Opinion: Seattle’s retooled plan for safe injection sites a huge step forward
On Tuesday, Seattle Mayor Jenny Durkan approved the city’s 2021 budget, which included a reworked proposal for supervised safe injection sites. After years of legal issues and objections from those who say that such a plan enables drug use, it would appear as though we finally have a version that circumvents those problems.
The old proposal would have been modeled off a facility known as Insite used in Vancouver, British Columbia, where a user brings their own drugs to a specified location while the medical staff provides sterile tools, stands at the ready to administer overdose-reversing drugs, and, should the user be interested, connects them with social services and treatment.
That ran afoul of U.S. Attorney Brian Moran, who warned Seattle officials in 2019 that he “wouldn’t sit idly by” if the city moved forward with that plan.
And sure — it’s true that the Vancouver model very likely conflicts with U.S. federal laws as they currently stand. But in practice, it’s also a model that quite literally saves lives.
“(Safe injection sites) decrease mortality, they decrease overdoses, decrease communicable disease, they decrease crime, and overall, they provide a public health good,” Crozer-Keystone Health System’s Dr. Rick Pescatore told KTTH’s Jason Rantz last May.
The data appears to support that conclusion as well. One study conducted in 2014 found that supervised injection sites (mainly in Sydney, Australia, and Vancouver, B.C.) did not lead to an increase in drug use or crime in surrounding neighborhoods, and actually led to a reduction in syringes littering streets. To cap all that off, since Vancouver’s facility opened in 2017, it has responded to over 6,400 overdoses without a single death.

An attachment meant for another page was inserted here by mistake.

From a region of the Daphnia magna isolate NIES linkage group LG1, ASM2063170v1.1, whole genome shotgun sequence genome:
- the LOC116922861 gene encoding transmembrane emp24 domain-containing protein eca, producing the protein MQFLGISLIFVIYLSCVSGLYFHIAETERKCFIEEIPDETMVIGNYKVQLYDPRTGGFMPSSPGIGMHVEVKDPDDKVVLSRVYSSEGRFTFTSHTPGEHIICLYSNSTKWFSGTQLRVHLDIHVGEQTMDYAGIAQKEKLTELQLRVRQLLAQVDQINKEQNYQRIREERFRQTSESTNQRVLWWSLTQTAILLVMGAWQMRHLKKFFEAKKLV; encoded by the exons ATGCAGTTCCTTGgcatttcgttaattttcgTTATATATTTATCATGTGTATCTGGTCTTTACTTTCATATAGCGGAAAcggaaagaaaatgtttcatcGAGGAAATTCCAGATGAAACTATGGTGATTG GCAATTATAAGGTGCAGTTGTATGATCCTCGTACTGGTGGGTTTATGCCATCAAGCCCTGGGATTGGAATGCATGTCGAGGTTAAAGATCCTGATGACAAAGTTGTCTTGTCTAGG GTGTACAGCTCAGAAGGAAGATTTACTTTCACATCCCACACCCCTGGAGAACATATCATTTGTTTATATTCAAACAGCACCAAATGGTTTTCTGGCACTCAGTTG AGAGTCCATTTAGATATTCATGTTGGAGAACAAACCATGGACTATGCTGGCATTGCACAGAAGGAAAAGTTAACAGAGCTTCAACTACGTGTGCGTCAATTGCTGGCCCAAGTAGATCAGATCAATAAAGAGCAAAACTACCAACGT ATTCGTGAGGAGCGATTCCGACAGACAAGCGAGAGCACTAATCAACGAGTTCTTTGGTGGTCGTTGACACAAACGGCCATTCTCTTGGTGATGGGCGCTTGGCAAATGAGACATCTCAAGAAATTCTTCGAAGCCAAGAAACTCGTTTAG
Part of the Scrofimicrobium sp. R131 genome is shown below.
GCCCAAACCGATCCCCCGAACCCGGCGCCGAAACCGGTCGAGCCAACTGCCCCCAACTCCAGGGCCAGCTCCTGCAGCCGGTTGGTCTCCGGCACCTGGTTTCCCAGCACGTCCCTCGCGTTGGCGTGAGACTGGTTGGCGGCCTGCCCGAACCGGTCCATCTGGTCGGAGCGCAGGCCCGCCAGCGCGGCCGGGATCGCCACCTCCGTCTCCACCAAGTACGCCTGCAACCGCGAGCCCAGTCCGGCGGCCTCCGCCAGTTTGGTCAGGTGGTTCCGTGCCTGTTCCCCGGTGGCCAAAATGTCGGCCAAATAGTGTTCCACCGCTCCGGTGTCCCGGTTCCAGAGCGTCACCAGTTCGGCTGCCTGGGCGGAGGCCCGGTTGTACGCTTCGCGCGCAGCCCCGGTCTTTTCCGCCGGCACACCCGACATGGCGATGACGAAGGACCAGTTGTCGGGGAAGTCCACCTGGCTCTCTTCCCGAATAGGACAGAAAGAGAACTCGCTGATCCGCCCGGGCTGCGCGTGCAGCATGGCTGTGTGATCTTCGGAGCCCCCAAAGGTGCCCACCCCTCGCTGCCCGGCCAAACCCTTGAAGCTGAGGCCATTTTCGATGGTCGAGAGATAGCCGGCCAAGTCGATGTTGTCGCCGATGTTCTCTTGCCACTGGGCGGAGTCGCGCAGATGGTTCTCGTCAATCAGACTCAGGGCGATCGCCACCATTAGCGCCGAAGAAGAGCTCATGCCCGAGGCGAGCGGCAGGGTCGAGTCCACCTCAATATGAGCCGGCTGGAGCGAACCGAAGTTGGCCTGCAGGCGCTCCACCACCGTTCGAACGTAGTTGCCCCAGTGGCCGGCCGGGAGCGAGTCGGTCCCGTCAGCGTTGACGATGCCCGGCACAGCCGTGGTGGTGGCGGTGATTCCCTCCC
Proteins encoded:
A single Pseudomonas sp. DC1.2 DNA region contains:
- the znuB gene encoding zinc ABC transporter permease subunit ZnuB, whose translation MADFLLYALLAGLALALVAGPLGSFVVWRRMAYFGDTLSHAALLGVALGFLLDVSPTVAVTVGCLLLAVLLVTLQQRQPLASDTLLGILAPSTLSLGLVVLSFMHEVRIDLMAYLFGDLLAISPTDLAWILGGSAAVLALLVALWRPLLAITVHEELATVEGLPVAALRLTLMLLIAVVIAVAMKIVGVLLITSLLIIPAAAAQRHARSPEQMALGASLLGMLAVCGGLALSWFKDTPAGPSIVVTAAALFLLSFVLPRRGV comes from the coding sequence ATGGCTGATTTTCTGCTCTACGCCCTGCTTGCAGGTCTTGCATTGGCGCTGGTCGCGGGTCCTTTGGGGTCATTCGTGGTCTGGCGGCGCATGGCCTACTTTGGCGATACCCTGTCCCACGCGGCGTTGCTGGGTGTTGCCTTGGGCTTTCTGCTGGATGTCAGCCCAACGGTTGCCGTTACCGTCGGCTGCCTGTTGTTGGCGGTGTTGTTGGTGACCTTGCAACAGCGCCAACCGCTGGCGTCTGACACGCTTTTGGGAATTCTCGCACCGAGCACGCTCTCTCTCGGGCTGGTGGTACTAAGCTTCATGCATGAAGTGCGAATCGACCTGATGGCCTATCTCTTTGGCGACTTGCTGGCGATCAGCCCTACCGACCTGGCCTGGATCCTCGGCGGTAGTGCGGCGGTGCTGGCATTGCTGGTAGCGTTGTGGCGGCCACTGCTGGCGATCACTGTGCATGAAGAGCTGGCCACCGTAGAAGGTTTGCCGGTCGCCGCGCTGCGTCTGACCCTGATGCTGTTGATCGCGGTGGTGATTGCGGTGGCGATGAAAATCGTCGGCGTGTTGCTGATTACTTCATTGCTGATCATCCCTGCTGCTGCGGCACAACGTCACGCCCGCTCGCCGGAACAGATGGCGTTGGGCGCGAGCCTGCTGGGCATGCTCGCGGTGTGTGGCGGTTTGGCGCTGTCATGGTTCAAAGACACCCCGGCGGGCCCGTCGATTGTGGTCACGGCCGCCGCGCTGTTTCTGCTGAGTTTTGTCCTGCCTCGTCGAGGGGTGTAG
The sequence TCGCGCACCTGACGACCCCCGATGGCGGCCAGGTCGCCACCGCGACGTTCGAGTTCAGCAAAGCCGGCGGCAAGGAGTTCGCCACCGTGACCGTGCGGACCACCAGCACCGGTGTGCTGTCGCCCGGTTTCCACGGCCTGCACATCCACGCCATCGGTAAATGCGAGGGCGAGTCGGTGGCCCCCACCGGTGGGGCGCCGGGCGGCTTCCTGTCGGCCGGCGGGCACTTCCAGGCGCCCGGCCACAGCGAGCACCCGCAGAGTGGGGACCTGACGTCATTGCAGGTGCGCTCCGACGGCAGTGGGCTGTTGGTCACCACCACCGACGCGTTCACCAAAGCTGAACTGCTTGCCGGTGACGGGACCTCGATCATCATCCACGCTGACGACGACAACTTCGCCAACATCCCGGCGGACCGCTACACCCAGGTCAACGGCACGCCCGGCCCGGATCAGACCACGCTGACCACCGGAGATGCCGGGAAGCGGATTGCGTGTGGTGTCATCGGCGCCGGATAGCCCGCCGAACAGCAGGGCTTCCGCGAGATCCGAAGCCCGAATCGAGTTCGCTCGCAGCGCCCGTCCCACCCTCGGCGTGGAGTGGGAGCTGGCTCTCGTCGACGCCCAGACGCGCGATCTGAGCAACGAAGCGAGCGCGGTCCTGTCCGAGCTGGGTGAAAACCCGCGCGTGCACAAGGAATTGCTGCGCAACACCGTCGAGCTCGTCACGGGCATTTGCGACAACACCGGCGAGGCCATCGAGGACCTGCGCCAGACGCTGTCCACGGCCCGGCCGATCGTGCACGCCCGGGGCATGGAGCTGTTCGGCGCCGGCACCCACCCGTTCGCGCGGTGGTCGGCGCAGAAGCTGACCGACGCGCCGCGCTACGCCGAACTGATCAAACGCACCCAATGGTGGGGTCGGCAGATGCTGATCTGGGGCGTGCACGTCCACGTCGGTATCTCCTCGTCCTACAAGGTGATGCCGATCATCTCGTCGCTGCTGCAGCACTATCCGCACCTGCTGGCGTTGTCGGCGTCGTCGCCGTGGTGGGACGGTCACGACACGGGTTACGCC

With overdoses increasing every year since 2014 in Seattle, the city is in desperate need of solutions, while still needing to align itself with limitations imposed by the federal government. That brings us to the retooled proposal Mayor Durkan approved as part of the 2021 budget.
Rather than having a single location solely devoted to acting as a supervised drug site, workers at existing low barrier shelters will instead be trained to help reverse overdoses themselves, preparing them to step in as needed.
These are also shelters where drug use and overdoses are already frequent occurrences, allowing the city to provide life-saving services to combat an existing problem. This new proposal appears to carry far fewer legal issues than a brick-and-mortar safe injection site — Moran’s main concern has been with sites that openly invite drug use, whereas Seattle’s reworked plan simply trains people to respond to drug use that’s already present.
Whatever your opinions are on the right way to combat an overdose crisis, it’s hard to argue with an approach that brings solutions directly to the source of a problem. And while Seattle’s own version represents uncharted territory in a myriad of ways, it’s one that will likely be a necessity in what’s sure to be a long road ahead.